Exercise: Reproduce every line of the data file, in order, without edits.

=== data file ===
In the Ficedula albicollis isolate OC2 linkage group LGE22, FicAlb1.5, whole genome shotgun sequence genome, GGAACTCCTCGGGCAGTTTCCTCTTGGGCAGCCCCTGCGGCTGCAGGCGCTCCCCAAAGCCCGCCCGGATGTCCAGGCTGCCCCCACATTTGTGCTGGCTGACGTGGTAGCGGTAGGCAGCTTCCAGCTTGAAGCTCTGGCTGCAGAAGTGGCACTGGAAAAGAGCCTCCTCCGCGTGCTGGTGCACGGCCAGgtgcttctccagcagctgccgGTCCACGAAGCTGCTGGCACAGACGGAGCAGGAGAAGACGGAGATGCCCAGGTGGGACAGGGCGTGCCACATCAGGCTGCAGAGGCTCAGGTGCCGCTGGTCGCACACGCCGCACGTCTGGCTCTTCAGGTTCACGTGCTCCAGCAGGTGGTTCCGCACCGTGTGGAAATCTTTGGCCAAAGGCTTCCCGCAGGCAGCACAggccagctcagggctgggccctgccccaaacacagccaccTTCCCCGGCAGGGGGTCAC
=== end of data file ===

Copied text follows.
In the Ficedula albicollis isolate OC2 linkage group LGE22, FicAlb1.5, whole genome shotgun sequence genome, GGAACTCCTCGGGCAGTTTCCTCTTGGGCAGCCCCTGCGGCTGCAGGCGCTCCCCAAAGCCCGCCCGGATGTCCAGGCTGCCCCCACATTTGTGCTGGCTGACGTGGTAGCGGTAGGCAGCTTCCAGCTTGAAGCTCTGGCTGCAGAAGTGGCACTGGAAAAGAGCCTCCTCCGCGTGCTGGTGCACGGCCAGgtgcttctccagcagctgccgGTCCACGAAGCTGCTGGCACAGACGGAGCAGGAGAAGACGGAGATGCCCAGGTGGGACAGGGCGTGCCACATCAGGCTGCAGAGGCTCAGGTGCCGCTGGTCGCACACGCCGCACGTCTGGCTCTTCAGGTTCACGTGCTCCAGCAGGTGGTTCCGCACCGTGTGGAAATCTTTGGCCAAAGGCTTCCCGCAGGCAGCACAggccagctcagggctgggccctgccccaaacacagccaccTTCCCCGGCAGGGGGTCAC